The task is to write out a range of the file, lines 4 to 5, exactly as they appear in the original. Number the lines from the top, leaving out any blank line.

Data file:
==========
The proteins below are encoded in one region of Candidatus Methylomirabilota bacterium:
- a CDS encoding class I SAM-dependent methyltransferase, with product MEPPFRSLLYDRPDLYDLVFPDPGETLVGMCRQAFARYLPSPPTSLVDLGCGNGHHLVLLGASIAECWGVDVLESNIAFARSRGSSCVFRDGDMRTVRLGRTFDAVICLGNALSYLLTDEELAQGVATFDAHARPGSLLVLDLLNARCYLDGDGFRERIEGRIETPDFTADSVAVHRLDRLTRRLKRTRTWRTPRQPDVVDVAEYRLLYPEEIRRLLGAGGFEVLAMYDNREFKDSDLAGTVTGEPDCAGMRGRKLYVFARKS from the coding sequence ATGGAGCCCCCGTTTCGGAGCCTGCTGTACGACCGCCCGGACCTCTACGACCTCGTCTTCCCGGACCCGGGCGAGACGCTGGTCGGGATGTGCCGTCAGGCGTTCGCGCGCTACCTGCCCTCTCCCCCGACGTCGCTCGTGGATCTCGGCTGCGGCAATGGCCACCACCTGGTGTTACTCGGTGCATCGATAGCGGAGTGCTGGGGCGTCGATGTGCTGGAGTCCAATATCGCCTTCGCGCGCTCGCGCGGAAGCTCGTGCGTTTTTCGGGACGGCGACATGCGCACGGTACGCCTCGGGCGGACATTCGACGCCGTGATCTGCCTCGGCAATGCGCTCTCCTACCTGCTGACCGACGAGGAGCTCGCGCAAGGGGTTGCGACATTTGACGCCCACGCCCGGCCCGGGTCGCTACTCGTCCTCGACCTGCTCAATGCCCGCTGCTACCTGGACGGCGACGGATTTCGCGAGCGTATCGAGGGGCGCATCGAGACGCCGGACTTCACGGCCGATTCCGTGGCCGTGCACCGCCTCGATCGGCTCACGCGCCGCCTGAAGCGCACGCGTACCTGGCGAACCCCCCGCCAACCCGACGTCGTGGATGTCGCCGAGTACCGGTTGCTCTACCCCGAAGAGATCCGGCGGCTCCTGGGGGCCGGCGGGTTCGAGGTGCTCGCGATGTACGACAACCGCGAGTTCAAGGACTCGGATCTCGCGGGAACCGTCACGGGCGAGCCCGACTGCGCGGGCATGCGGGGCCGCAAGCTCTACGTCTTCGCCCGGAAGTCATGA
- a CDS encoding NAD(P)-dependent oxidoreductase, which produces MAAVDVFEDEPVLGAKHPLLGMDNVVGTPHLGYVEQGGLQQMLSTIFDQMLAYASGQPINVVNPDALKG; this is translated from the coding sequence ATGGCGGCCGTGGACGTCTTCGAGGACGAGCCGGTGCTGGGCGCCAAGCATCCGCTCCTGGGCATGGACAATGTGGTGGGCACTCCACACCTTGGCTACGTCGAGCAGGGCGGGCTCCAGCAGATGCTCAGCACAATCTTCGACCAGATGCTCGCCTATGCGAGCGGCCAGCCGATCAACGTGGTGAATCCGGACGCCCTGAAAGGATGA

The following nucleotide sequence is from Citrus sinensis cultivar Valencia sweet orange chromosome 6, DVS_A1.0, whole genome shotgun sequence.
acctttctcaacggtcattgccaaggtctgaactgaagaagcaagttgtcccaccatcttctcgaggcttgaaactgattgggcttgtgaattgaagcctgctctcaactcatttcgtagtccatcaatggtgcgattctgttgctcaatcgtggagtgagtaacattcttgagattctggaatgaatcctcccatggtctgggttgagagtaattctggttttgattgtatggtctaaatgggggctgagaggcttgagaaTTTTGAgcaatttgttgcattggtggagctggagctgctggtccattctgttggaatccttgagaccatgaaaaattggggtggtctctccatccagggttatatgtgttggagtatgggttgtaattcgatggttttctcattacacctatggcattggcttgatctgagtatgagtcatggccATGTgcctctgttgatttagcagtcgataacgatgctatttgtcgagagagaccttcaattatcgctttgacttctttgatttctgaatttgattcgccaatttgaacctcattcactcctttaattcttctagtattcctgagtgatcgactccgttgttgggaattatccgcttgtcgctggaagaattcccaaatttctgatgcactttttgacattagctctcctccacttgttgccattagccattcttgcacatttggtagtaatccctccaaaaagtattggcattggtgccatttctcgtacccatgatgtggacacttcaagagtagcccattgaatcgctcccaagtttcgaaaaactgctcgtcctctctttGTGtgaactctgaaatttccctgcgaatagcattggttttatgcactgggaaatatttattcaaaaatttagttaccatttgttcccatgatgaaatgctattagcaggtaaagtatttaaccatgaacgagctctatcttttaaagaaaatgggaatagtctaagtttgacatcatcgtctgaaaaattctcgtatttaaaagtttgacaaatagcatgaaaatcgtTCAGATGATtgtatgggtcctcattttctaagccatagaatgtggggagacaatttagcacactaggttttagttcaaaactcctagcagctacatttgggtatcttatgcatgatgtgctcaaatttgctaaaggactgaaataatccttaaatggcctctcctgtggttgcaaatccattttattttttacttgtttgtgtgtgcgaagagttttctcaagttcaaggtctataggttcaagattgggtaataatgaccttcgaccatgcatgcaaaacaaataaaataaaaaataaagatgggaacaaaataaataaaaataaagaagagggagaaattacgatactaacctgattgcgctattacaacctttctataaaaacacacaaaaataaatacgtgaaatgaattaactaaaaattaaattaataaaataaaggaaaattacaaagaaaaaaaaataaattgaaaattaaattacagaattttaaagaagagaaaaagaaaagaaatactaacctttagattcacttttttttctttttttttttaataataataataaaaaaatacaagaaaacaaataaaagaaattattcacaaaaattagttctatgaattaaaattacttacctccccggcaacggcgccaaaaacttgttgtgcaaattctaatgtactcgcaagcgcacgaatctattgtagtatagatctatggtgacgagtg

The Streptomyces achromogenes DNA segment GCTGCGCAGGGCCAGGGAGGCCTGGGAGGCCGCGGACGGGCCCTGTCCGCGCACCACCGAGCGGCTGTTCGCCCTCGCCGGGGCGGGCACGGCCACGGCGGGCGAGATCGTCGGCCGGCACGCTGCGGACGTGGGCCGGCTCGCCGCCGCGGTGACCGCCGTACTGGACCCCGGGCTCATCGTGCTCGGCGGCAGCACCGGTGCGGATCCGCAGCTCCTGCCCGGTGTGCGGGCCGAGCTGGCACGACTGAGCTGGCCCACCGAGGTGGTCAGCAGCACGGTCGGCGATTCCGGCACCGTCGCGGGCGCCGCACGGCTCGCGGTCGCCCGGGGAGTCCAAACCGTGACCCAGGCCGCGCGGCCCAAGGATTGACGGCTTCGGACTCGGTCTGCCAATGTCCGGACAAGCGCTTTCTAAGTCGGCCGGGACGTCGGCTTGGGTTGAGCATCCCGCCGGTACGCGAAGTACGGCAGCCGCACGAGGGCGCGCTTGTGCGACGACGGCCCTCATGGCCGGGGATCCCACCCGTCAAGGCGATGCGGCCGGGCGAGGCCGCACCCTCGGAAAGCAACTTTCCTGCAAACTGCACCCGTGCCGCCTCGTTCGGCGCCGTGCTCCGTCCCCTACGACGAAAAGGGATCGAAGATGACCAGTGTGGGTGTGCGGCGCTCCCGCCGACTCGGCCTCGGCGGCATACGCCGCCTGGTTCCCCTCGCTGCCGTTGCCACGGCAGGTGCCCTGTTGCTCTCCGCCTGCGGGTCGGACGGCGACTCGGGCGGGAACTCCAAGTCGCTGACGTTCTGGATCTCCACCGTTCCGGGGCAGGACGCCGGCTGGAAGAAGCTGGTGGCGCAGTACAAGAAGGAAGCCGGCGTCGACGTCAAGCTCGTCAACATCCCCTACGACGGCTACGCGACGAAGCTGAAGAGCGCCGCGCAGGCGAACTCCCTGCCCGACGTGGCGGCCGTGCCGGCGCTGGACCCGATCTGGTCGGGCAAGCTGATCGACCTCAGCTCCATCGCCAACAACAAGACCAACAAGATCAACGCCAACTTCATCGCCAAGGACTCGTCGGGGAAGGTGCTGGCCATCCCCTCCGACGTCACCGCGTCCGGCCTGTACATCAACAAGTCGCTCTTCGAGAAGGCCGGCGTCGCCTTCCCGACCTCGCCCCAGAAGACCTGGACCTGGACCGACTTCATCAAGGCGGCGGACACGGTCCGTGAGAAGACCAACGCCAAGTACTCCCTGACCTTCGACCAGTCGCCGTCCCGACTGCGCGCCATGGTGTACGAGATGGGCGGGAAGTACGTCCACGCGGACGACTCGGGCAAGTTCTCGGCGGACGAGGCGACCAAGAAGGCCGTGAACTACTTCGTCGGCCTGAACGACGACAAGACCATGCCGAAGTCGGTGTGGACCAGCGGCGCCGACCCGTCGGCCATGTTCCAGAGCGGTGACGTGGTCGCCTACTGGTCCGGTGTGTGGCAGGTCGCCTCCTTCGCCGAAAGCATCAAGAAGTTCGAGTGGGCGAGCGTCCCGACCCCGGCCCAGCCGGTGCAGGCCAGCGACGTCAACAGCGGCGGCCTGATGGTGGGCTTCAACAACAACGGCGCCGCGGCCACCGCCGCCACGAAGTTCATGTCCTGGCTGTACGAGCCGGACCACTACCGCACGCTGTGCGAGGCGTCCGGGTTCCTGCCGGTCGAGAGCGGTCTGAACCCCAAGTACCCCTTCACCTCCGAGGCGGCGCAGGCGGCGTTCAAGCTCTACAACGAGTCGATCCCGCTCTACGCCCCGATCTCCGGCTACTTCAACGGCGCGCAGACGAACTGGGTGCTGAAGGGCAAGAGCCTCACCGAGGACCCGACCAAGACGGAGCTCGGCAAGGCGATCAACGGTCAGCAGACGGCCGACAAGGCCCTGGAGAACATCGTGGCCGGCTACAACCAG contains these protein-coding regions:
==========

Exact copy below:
The following nucleotide sequence is from Citrus sinensis cultivar Valencia sweet orange chromosome 6, DVS_A1.0, whole genome shotgun sequence.
acctttctcaacggtcattgccaaggtctgaactgaagaagcaagttgtcccaccatcttctcgaggcttgaaactgattgggcttgtgaattgaagcctgctctcaactcatttcgtagtccatcaatggtgcgattctgttgctcaatcgtggagtgagtaacattcttgagattctggaatgaatcctcccatggtctgggttgagagtaattctggttttgattgtatggtctaaatgggggctgagaggcttgagaaTTTTGAgcaatttgttgcattggtggagctggagctgctggtccattctgttggaatccttgagaccatgaaaaattggggtggtctctccatccagggttatatgtgttggagtatgggttgtaattcgatggttttctcattacacctatggcattggcttgatctgagtatgagtcatggccATGTgcctctgttgatttagcagtcgataacgatgctatttgtcgagagagaccttcaattatcgctttgacttctttgatttctgaatttgattcgccaatttgaacctcattcactcctttaattcttctagtattcctgagtgatcgactccgttgttgggaattatccgcttgtcgctggaagaattcccaaatttctgatgcactttttgacattagctctcctccacttgttgccattagccattcttgcacatttggtagtaatccctccaaaaagtattggcattggtgccatttctcgtacccatgatgtggacacttcaagagtagcccattgaatcgctcccaagtttcgaaaaactgctcgtcctctctttGTGtgaactctgaaatttccctgcgaatagcattggttttatgcactgggaaatatttattcaaaaatttagttaccatttgttcccatgatgaaatgctattagcaggtaaagtatttaaccatgaacgagctctatcttttaaagaaaatgggaatagtctaagtttgacatcatcgtctgaaaaattctcgtatttaaaagtttgacaaatagcatgaaaatcgtTCAGATGATtgtatgggtcctcattttctaagccatagaatgtggggagacaatttagcacactaggttttagttcaaaactcctagcagctacatttgggtatcttatgcatgatgtgctcaaatttgctaaaggactgaaataatccttaaatggcctctcctgtggttgcaaatccattttattttttacttgtttgtgtgtgcgaagagttttctcaagttcaaggtctataggttcaagattgggtaataatgaccttcgaccatgcatgcaaaacaaataaaataaaaaataaagatgggaacaaaataaataaaaataaagaagagggagaaattacgatactaacctgattgcgctattacaacctttctataaaaacacacaaaaataaatacgtgaaatgaattaactaaaaattaaattaataaaataaaggaaaattacaaagaaaaaaaaataaattgaaaattaaattacagaattttaaagaagagaaaaagaaaagaaatactaacctttagattcacttttttttctttttttttttaataataataataaaaaaatacaagaaaacaaataaaagaaattattcacaaaaattagttctatgaattaaaattacttacctccccggcaacggcgccaaaaacttgttgtgcaaattctaatgtactcgcaagcgcacgaatctattgtagtatagatctatggtgacgagtg